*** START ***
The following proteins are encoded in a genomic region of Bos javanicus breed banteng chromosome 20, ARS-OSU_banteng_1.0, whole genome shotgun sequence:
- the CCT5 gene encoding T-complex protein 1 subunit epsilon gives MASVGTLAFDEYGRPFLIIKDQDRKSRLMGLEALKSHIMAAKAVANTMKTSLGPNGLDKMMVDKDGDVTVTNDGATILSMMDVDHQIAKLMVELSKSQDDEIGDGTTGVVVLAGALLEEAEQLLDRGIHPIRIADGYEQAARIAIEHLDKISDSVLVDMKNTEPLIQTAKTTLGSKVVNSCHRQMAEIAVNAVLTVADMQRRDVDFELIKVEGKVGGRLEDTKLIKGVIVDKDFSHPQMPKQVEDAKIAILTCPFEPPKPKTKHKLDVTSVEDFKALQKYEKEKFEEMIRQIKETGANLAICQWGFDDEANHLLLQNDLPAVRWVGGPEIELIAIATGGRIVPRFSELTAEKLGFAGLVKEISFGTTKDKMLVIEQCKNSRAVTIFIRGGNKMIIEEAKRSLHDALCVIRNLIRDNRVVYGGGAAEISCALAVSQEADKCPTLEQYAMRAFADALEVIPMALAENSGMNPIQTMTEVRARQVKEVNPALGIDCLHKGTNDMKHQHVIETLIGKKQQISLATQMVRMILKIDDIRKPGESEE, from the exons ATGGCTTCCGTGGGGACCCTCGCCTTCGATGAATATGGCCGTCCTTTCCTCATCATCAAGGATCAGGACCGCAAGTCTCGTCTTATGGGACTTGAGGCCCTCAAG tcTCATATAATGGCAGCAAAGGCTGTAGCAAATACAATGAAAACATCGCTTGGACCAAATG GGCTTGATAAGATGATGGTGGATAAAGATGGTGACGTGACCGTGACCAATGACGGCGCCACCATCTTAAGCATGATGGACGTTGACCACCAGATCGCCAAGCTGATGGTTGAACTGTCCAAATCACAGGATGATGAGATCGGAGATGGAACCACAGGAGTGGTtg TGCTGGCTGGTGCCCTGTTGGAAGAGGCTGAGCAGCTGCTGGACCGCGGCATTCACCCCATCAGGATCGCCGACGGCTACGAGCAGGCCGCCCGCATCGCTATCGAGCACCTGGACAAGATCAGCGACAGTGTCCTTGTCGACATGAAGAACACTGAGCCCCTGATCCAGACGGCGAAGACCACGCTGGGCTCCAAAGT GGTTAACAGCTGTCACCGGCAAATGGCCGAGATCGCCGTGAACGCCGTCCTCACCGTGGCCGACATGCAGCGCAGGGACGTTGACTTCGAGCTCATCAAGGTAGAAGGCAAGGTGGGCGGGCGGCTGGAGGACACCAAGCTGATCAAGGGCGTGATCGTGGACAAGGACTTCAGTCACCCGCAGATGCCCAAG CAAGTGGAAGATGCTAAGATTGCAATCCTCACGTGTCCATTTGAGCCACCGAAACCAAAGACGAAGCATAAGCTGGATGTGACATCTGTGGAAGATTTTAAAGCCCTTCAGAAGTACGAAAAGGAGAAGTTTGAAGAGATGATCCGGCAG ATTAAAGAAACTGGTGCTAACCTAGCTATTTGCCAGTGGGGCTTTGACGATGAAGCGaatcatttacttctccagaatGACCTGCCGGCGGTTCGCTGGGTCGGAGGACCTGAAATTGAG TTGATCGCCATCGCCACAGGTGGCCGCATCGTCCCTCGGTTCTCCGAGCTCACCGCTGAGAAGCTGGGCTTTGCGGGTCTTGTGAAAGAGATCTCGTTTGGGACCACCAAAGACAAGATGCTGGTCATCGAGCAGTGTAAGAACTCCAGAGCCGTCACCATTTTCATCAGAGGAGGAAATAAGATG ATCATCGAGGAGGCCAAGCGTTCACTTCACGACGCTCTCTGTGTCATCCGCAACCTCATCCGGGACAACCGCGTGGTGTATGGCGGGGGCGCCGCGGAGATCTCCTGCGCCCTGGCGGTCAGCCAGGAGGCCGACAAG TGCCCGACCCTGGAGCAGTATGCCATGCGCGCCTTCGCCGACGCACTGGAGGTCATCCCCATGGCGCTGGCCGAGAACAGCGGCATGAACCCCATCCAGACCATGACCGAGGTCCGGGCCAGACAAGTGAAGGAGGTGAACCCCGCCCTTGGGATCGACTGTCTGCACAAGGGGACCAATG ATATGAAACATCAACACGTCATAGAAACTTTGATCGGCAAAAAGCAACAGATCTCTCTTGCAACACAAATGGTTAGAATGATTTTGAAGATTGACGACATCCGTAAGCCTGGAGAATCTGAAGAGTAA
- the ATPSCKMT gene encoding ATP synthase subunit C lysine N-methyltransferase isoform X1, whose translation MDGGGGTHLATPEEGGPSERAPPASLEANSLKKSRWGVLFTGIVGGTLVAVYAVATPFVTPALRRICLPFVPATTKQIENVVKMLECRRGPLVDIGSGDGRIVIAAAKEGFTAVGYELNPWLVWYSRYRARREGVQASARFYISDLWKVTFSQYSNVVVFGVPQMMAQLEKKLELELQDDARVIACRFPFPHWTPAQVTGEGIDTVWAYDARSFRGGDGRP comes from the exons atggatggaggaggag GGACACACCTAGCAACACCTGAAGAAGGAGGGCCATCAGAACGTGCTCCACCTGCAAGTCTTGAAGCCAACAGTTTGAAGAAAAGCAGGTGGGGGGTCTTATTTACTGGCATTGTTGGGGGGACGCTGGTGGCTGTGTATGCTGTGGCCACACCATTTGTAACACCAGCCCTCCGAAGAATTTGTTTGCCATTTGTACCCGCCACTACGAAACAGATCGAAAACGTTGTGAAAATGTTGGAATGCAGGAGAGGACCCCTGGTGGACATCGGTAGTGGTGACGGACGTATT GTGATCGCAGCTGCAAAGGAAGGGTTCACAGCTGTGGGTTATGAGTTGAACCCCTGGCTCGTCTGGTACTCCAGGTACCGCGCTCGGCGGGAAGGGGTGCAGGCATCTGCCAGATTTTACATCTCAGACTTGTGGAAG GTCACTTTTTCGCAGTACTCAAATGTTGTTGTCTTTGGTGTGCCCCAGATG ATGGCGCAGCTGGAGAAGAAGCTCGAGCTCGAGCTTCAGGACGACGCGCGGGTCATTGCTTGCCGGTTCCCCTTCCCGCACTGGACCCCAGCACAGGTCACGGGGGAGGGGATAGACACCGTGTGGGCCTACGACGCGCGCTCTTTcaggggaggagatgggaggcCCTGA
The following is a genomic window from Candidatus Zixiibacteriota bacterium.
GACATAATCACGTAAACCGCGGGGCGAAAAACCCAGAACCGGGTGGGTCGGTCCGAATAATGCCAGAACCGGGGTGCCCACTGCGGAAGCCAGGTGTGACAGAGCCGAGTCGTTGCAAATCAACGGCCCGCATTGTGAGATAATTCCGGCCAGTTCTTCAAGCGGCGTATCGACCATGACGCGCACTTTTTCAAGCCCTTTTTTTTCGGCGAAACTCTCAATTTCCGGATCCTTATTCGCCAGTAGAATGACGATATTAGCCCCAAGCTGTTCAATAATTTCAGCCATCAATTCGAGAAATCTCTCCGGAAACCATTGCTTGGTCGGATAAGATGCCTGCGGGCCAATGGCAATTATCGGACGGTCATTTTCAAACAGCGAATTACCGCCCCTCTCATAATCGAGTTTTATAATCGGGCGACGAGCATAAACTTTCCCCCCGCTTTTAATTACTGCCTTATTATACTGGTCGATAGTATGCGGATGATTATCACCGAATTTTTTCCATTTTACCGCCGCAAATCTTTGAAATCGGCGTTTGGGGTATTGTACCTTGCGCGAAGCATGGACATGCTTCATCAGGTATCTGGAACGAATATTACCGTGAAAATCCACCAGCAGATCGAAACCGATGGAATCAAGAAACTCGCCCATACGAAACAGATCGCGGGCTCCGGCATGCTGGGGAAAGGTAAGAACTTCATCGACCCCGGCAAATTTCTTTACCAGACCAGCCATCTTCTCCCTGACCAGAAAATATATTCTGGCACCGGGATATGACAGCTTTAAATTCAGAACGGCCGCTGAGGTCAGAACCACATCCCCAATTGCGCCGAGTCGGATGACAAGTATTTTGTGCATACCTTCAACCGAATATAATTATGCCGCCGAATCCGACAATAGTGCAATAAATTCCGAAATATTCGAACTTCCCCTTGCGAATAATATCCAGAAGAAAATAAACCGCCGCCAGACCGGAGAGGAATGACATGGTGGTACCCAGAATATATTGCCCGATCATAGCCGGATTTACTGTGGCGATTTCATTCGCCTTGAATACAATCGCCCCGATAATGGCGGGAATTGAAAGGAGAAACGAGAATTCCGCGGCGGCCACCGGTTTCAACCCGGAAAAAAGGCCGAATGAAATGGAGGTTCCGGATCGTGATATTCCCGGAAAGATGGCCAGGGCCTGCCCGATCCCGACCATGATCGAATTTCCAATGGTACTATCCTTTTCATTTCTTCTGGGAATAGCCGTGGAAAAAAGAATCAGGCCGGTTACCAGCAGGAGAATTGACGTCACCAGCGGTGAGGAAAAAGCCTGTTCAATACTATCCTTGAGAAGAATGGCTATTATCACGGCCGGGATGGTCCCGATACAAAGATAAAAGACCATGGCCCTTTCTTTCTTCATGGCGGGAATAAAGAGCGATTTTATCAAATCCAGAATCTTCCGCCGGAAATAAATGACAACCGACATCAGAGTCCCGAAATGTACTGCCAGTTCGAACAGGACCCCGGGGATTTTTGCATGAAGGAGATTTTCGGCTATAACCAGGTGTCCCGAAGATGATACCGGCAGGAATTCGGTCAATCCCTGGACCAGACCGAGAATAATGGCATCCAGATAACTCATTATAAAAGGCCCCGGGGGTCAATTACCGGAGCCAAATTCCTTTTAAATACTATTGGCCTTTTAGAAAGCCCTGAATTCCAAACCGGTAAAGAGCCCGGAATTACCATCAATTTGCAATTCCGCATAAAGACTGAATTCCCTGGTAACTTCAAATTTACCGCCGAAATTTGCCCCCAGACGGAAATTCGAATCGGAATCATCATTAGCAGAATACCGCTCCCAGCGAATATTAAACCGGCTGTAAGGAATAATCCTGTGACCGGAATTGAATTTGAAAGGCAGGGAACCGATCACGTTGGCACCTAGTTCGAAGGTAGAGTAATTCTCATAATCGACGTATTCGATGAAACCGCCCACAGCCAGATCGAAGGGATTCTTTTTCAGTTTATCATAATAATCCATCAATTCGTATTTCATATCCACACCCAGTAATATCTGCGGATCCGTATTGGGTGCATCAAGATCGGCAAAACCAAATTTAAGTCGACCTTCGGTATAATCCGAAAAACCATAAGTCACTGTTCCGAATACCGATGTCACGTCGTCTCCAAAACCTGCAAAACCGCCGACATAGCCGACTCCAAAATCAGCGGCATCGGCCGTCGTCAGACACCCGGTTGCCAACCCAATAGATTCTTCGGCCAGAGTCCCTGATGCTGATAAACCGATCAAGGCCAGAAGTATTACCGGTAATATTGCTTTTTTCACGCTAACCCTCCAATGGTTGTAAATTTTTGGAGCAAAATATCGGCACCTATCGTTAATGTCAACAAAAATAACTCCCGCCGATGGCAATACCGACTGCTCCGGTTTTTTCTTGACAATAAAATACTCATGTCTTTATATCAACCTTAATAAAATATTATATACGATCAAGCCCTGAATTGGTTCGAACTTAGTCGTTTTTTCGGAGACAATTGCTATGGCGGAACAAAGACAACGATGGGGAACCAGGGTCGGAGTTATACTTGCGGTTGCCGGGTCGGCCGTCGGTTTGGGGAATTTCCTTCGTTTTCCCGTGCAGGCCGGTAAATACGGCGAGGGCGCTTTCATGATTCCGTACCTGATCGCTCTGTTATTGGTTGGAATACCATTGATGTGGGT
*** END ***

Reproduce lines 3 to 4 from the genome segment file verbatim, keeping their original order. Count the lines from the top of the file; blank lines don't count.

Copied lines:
- the ATPSCKMT gene encoding ATP synthase subunit C lysine N-methyltransferase isoform X1, whose translation MDGGGGTHLATPEEGGPSERAPPASLEANSLKKSRWGVLFTGIVGGTLVAVYAVATPFVTPALRRICLPFVPATTKQIENVVKMLECRRGPLVDIGSGDGRIVIAAAKEGFTAVGYELNPWLVWYSRYRARREGVQASARFYISDLWKVTFSQYSNVVVFGVPQMMAQLEKKLELELQDDARVIACRFPFPHWTPAQVTGEGIDTVWAYDARSFRGGDGRP comes from the exons atggatggaggaggag GGACACACCTAGCAACACCTGAAGAAGGAGGGCCATCAGAACGTGCTCCACCTGCAAGTCTTGAAGCCAACAGTTTGAAGAAAAGCAGGTGGGGGGTCTTATTTACTGGCATTGTTGGGGGGACGCTGGTGGCTGTGTATGCTGTGGCCACACCATTTGTAACACCAGCCCTCCGAAGAATTTGTTTGCCATTTGTACCCGCCACTACGAAACAGATCGAAAACGTTGTGAAAATGTTGGAATGCAGGAGAGGACCCCTGGTGGACATCGGTAGTGGTGACGGACGTATT GTGATCGCAGCTGCAAAGGAAGGGTTCACAGCTGTGGGTTATGAGTTGAACCCCTGGCTCGTCTGGTACTCCAGGTACCGCGCTCGGCGGGAAGGGGTGCAGGCATCTGCCAGATTTTACATCTCAGACTTGTGGAAG GTCACTTTTTCGCAGTACTCAAATGTTGTTGTCTTTGGTGTGCCCCAGATG ATGGCGCAGCTGGAGAAGAAGCTCGAGCTCGAGCTTCAGGACGACGCGCGGGTCATTGCTTGCCGGTTCCCCTTCCCGCACTGGACCCCAGCACAGGTCACGGGGGAGGGGATAGACACCGTGTGGGCCTACGACGCGCGCTCTTTcaggggaggagatgggaggcCCTGA
The following is a genomic window from Candidatus Zixiibacteriota bacterium.